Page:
Solve Your Shooting Problem
“You can practice shooting eight hours a day, but if your technique is wrong, then all you become is very good at shooting the wrong way. Get the fundamentals down and the level of everything you do will rise.” – Michael Jordan
When it comes to someone who is working on their shot, I think this quote is a great way to explain why the fundamentals are so important. Michael Jordan is the best player to ever play the game of basketball. He has nothing but respect for the game and want players to achieve success the right way. With that being said there are several different aspects to shooting the ball and all must be done correctly if a player is to become a great shooting. The perfect formula when teaching the art of shooting has to do with BEEF. Let me explain…
BEEF is an acronym that stands for balance, eyes, elbow, follow-through. This is a strategy used everywhere to teach good shoot form and is an extremely effective strategy.
B – Balance
Balance is extremely important when shooting the basketball. A player’s feet should be shoulder width apart when they prepare to shoot. This gives the perfect amount of balance on each side of the body. With the knees bent, one foot should be a little in front of the other. The foot that should be in front is the one that is one the same side as the player’s shooting hand. (If you shoot right handed, your right foot should be a little in front) Not only is this good for your aiming but it gives you a good aspect of where your feet should be pointing, at the basket! From here you should be balance and bent down ready to move on to the next step.
E – Eyes
Bent in position holding the ball, you know need to use to eyes to look at the basket. Yes, this seems like it should go without explanation, however there is a little more to it than that. The eyes are your greatest tool for aiming the ball and you would think most people know they should look at the basket when the shoot, but it needs to be more specific than that. Players who are great shooters do not just aim at that orange ring up on the backboard, they pick an even smaller part on the rim to look at. This results in a more precise aim and results in more accurate shots. I have always been taught to shoot at the inside of the rim right in the middle, I know some people who are taught to aim at the front of the rim. I do not really agree with that because if you aim at the front of the rim you will hit the front of the rim and it won’t go it. With that being said I recommend aiming at the inside back of it.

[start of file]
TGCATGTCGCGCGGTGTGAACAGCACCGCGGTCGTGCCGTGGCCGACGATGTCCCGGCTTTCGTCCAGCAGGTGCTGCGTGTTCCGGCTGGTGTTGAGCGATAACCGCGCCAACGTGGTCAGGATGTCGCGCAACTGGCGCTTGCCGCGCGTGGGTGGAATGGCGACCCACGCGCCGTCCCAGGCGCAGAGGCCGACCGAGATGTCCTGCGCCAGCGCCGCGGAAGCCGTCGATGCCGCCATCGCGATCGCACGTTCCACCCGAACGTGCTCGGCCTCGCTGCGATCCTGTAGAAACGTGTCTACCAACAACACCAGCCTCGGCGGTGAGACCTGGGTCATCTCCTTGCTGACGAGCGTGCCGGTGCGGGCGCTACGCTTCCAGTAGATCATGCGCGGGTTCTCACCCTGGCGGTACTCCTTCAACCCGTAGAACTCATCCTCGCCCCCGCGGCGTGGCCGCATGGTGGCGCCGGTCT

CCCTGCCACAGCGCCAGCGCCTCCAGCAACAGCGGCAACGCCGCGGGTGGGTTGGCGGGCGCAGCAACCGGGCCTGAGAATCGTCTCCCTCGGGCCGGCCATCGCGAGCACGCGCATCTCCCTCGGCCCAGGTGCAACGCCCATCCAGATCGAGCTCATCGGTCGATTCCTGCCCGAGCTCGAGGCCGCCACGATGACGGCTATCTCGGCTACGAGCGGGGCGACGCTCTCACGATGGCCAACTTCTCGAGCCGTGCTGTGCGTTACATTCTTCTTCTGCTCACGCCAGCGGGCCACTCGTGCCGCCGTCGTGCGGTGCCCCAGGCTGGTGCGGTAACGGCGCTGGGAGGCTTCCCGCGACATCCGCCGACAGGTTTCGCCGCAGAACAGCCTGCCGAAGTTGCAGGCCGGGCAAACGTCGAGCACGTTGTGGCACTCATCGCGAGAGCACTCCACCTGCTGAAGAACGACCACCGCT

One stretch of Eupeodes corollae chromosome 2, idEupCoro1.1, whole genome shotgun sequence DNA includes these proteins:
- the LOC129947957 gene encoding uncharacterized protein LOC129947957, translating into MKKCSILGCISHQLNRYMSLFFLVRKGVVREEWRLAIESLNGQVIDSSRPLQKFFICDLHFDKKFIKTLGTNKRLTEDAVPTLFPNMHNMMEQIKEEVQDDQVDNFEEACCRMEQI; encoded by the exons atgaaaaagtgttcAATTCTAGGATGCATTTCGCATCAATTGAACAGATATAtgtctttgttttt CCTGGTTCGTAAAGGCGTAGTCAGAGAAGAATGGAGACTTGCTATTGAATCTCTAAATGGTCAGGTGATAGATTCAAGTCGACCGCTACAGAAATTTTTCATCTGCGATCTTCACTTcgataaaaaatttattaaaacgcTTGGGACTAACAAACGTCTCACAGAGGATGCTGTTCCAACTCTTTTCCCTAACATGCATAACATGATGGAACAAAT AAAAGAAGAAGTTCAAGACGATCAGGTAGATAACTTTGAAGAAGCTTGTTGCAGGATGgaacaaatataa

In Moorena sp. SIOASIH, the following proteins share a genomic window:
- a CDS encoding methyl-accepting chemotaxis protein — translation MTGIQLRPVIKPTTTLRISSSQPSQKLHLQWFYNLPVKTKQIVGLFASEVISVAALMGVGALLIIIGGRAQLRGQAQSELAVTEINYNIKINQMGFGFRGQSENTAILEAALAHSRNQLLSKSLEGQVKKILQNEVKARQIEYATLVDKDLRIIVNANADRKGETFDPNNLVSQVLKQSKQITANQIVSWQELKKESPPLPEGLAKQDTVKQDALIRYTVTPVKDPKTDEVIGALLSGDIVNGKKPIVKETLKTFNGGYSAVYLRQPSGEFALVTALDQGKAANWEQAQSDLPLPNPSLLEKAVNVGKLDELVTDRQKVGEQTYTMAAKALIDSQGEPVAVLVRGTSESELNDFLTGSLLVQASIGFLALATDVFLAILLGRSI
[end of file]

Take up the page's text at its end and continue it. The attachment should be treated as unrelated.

At this point you are balanced and looking at the right part of the rim. Now it is time to start shooting. The most common mistake for players who have bad shots is they do not keep their shooting elbow in. The reason for this is because keeping your elbow in takes a little bit more of an effort (at least at the beginning, until you get used to it). However, people who do take the time to be conscious about it will see that they are able to get more power in their shot because they have more muscle pushing the ball. While you jump off of both feet, tucking your elbow in you want to push the ball in the air toward the rim, don’t forget to keep your eyes on the rim!!
F – Follow Through
Almost done with your shot but there is still one last part… the follow through. This was the part I had the most trouble with when I played. It is important that your hand points to the rim when you are releasing the ball. Not only do you want it to point at the rim, but you want your arm to be extended and your hand to stay high up in the air. At the end of your shot your aim should be basically straight up and down. My problem was that after my shot my arm would be pointed toward the rim, instead of straight up. This importance of having your hand straight up is because it affects the arch on your shot. You want to have a high arch on your shot because it creates a better chance of your shot going in the basket if it is coming from higher up. Holding your follow through a few seconds after each shot is important because it is a good way to assess how you are shooting and to ensure you are following though the right way.
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